One interesting thing about going to the gym is the subject of changing in the locker room. Usually I change at home or before I leave work and wear my workout clothes to the gym.  However, there are times when this isn’t convenient, or I need to change out of a wet swimsuit. Over the past two weeks, I have made great strides in being more comfortable with the possibility of others seeing my pouch. At first, I would change in the shower stall, but I hated it because it is damp in there and it was hard not to get my clothing wet. Recently, I have just been changing out in the open, but being discreet by facing the locker doors. Another technique that works is to change my top first and then pull it down to cover my ostomy pouch as I change my bottoms. Still, I have decided I don’t care if anyone catches a glimpse of my appliance. Maybe sometime down the road the person who saw it will end up knowing someone who is facing ostomy surgery. Perhaps they will think back and say hey, I saw a woman who had one of those at the gym and it seemed like she was confident with it.

A second item of note is that I signed up for a free personal training session. I had to fill out a medical form, and I was very open about my ostomy on it. I am still waiting for a call from the trainer and am curious to see how it will work out and if they will have ostomy-related questions or if they will have good suggestions for workout modifications at this point, especially with my abdominal muscles.

So overall, I am super excited about all the potential this gym has for my health and for taking things to the next level in my fitness goals.

A run to Horsetooth Rock: a day of ups and downs (feat. new video)

When I got out of the car and looked at the trail slicing across the hillside, I was intimidated. It started out steep right from the start, and I knew it wouldn’t ease up until it reached the summit of Horsetooth Rock. I didn’t have much faith in my ability to do a run of this magnitude since my longest run to date after my ileostomy operation had only been around 3 miles on flat terrain. This trip would be 5 miles with over 1,400 feet of elevation gain. Normally, I would have built up to a run like this, but we had decided to do this on the spur of the moment. In fact, the trip was so spontaneous that I didn’t even have any of my usual trail running gear such as my CamelBak water pack. Fortunately, Doug’s parents had a water-carrying waist pack to loan us which Doug carried.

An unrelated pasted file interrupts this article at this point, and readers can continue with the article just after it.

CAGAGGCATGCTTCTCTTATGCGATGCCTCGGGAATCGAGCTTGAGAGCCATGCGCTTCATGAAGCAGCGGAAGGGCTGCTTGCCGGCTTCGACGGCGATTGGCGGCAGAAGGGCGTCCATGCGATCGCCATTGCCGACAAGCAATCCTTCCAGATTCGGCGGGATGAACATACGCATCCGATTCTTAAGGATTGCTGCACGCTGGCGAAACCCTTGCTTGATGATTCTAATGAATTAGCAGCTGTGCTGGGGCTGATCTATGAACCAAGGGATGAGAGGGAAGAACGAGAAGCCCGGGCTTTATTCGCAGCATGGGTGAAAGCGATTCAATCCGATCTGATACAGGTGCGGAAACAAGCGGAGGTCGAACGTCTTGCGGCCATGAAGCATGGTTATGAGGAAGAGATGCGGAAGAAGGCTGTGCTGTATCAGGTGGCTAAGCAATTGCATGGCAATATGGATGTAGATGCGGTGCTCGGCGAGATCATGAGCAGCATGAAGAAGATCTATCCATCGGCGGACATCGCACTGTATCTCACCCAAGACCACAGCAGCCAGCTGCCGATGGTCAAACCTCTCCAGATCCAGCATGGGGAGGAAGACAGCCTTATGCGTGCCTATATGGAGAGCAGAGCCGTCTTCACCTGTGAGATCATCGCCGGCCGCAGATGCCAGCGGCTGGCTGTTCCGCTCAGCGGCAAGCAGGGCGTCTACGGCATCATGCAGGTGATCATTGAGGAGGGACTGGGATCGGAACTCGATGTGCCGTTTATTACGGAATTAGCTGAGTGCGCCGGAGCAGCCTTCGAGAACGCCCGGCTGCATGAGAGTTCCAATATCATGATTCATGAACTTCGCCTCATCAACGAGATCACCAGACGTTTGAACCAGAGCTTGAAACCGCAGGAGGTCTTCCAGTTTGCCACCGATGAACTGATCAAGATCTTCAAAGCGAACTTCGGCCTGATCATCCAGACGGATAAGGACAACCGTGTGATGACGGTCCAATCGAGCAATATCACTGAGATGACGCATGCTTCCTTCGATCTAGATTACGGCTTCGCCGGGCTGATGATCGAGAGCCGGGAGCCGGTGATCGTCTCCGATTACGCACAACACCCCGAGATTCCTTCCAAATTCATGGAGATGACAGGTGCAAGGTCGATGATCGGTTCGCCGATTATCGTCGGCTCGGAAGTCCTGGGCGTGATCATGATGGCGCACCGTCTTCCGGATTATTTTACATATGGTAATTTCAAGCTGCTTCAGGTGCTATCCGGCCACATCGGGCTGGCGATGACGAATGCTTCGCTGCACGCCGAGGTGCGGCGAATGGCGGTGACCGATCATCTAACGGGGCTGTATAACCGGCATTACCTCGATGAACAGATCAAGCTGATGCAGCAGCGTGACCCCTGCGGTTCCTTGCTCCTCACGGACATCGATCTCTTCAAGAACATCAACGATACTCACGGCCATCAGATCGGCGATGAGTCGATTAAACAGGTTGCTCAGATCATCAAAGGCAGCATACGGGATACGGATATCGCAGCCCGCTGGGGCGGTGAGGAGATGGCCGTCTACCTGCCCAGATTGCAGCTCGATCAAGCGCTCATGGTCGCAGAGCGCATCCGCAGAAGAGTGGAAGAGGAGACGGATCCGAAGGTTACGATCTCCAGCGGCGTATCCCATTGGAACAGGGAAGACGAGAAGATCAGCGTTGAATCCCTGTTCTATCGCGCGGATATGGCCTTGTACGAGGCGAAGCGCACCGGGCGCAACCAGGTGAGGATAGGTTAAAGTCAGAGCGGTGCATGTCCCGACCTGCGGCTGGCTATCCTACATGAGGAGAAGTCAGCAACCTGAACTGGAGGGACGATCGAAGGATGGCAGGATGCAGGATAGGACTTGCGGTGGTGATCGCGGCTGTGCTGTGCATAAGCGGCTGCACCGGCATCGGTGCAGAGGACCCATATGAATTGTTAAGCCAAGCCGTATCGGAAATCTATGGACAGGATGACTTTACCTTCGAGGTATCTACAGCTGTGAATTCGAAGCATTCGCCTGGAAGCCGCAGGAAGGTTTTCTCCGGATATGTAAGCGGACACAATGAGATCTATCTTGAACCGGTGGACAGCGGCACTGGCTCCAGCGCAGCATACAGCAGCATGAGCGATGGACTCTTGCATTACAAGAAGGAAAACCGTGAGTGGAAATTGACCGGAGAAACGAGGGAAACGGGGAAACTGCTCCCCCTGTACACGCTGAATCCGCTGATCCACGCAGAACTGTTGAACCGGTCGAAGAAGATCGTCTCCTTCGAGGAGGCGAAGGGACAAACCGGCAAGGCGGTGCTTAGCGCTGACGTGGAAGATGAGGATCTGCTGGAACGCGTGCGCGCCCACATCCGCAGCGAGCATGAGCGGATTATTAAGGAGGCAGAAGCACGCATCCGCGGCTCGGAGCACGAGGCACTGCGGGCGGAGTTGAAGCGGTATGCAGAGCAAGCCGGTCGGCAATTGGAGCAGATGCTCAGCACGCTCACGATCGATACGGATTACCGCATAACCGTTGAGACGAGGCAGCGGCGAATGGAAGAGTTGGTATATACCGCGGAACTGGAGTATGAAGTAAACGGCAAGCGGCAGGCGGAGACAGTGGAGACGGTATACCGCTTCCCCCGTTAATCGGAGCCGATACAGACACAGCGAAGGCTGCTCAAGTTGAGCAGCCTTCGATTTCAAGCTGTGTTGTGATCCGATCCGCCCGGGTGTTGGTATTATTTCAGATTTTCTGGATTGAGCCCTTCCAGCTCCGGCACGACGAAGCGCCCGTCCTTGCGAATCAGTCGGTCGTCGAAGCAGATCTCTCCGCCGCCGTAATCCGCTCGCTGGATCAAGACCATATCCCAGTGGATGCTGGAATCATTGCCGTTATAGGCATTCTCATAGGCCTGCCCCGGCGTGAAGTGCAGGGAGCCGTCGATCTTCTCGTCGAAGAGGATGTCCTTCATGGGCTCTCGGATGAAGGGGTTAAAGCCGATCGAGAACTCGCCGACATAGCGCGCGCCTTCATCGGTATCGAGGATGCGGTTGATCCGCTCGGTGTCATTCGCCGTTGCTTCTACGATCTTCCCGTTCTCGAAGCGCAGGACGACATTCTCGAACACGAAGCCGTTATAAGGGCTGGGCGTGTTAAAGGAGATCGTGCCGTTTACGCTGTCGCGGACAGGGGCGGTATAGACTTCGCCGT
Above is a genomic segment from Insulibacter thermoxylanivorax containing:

Running, even on flat terrain, had been one of the harder fitness activities for me to get back into. Since starting up again last summer, I always became fatigued and seemed to be progressing at a turtle’s pace. As I started to run up the hill, I fully expected to get extremely tired. I don’t know if it was the gorgeous scenery or the fact that I was elated to be doing my first real trail run since surgery, but I  felt amazing as I ascended the trail and didn’t want to stop. I bounded over roots, up rock stairs and just kept going. I did get some rests because the trail was very icy in spots, which necessitated some walking to negotiate the terrain. However, had it been dry, I think I would have been able to run almost non-stop. I felt that good.



The last 200 feet required scrambling up rock, and then we were on the gorgeous summit. I had made it! The descent was tricky due to all the ice, and I ended up scooting down on my butt in a few sections that were really dicey—or on my belly like an otter just for fun. I was so happy when I got back to the car. I could not believe what I had just accomplished.

My feeling of elation was short-lived however. When I got home, I logged into my Facebook account to see if anyone had commented on a post I had made about the run right before I left. I also checked my friend Charis’s page to see what she was up to. She had had permanent ileostomy surgery in September, and had just made a list of New Year’s goals that she was excited about accomplishing with her renewed health (read more about these experiences at her Facebook page and website.) I was anticipating an update about a workout she had accomplished or something else cool that she had done, but instead found a post sharing bad news.

At the exact time I had written on Facebook before my trail run departure, Charis had written a post about waking up with intense abdominal pain. In the time I was jubilantly running up the trail, she had realized she likely had an obstruction. As I got back to the car and then headed back home satisfied with the morning, my friend was in her vehicle traveling to the ER and facing fears and uncertainties.